The main distinction between this view and Intelligent Design (at least as defined above), is that it accepts the main implications of evolution. It sees common descent as a scientifically verified hypothesis. The Progressive Creationist is skeptical of scientific "gap arguments," claiming that such arguments are weak and that historically they have not held up well to scrutiny. What distinguishes this view from Evolutionary Creationism, is that it rejects for theological reasons the conclusion that evolution is a fully random process-completely devoid of the interventionary influence of God. The PC argument is that God is not distant, but that he is involved in his creation. There is a kind of free will in history, in our personal lives and in the way nature works, but God does, at various times and for reasons of his own intervene in our personal lives-to answer prayers, for example. God does not jerk us around and constantly interfere with our freedom by working miracles, but he definitely is involved. The same is true in history. God allows for a general free will in history, but God has intervened in subtle ways and even in dramatic ways. For example he influences the hearts of world leaders such as Cyrus and Nebuchadnezzar and he also intervened to bring Israel out of Egypt and to send his Son into the world.
If it is established that for us as individuals and for nations as well that God gives a general free will, but that he does influence and even dramatically intervene for reasons of his sovereign will, then the PC perspective is that almost certainly this is what God has done with nature. Nature, by it fully random self, would NOT have produced intelligent, soul-containing creatures able to know God. The Progressive Creationist does not have a problem with the scientific evidence for common descent. He or she is even prepared to accept the possibility that all life has a single progenitor, although the possibility of multiple creations is not completely ruled out. The main point to be understood here is that the "evidence" for theistic interference is not scientific. Rather it is a theological argument. This position rejects the God-of-no-Gaps position of Evolutionary Creationism, but accept as more or less established the common descent of all or of nearly all life.
The fourth Christian view of evolution which will be defended in our forum is known by some as Evolutionary Creationism. In our forum, this view is represented ably by Denis Lamoureux. Perhaps the most well-known advocate of this view is Francis Collins, former head of the Genome Project and now head of the National Institutes of Health. The evolutionary creationist accepts the common scientific view of the age of the earth and of the universe. He or she goes still farther and accepts the rather strong evidence for common descent as sufficient to conclude that the natural processes of random mutation, genetic drift, natural selection and so forth, as described in neo-Darwinian theory, is sufficient to explain the evolution of all species, including human beings from the simplest early life form or forms. God is sufficiently wise to have created physical circumstances which inevitably led, through thoroughly random, natural processes, to the final result, which is the existence of intelligent, sentient beings, capable of having a relationship with God.
The Evolutionary Creationist typically is prepared to accept that even our consciousness and our ability to have a relationship with God has "evolved." He or she believes that if God had to intervene in the process he had established, this would somehow lessen God, as he would have to have multiple "fixes" to the process he created. This position, as I described above, is a God-of-no-gaps theology. All EC supporters I know of believe that life itself was created by God only indirectly. In other words, he created a universe and a world in which life was spontaneously created. This ties in to the tendency of EC supporters to reject supernatural intervention by God into nature in general. It is essentially a deistic view, not of theology, but of the workings of nature.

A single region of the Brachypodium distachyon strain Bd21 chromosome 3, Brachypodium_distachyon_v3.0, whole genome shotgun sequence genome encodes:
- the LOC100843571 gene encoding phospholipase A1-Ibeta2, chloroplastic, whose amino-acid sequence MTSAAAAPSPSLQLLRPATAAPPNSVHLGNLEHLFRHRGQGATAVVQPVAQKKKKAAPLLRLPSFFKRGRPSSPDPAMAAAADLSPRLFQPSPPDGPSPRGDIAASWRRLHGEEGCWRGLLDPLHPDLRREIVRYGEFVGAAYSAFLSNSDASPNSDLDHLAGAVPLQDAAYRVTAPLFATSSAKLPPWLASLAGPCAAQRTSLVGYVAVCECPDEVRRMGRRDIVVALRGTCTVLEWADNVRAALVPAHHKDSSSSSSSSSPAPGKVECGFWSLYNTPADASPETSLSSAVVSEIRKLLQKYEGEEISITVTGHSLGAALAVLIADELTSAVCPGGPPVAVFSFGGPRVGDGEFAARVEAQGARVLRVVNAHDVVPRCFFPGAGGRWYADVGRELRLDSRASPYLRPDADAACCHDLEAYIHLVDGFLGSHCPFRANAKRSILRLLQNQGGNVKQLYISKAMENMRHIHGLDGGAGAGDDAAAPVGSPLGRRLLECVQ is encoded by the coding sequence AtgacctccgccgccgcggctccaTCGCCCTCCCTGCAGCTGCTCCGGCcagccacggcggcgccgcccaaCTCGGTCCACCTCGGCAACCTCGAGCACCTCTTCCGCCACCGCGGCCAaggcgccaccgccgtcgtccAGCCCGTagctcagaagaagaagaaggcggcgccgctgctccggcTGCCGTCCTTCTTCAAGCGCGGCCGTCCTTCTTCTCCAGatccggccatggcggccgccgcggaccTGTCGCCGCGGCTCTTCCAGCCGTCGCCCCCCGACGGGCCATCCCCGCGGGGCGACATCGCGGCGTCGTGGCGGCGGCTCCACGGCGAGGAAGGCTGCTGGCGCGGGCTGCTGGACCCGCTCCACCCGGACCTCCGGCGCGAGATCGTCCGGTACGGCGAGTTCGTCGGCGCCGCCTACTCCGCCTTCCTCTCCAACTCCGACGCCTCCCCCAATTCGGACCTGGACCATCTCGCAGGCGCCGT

As for Genesis chapter one, those who accept EC will be nearly unanimous in rejecting scientific concordism (the idea that there is real scientific information in the Genesis story, even if in metaphorical form). Instead, they will take the literary interpretation of the Genesis creation account. In other words, they accept the theology of the first several chapters of Genesis, but not the history of this material. God was accommodating the knowledge base of ancient Hebrews and giving them theological information about Him as creator, as one who wants a relationship with us and so forth.
It will probably be fair to generalize the EC position to say that it rejects the idea of a "fall" of man occurring in the Garden of Eden. In fact, as a group most evolutionary creationists say that there was no Garden of Eden at all, but that this story represents the fall of all of us from the innocence with which we were created, and our separation from God due to our own, individual sin. Therefore, this view, in accepting that God’s "finger" is not moving the process of change over time, also rejects the Calvinistic idea of the fall of man and original sin.
Strengths and Weaknesses of the Four Christian Views of Evolution.
Young Earth Creationism
The YEC position is strong in that it gives great honor to the Bible and places the idea of verbal inspiration on a high pedestal. The other three perspectives will of course reject this conclusion, but the young earth position clearly represents the most natural interpretation of the literal sense of Genesis chapter one. As a rule, the young earth Christian believes that biblical authority trumps general revelation. If science seems to point one way, but the Bible another, the Bible wins; period. Of course, one can see this as either a strength or a weakness. One could use as support for this line of thinking the fact that all Christians believe in the bodily resurrection of Jesus from the dead and clearly this cannot be reconciled with a purely scientific mode of explanation.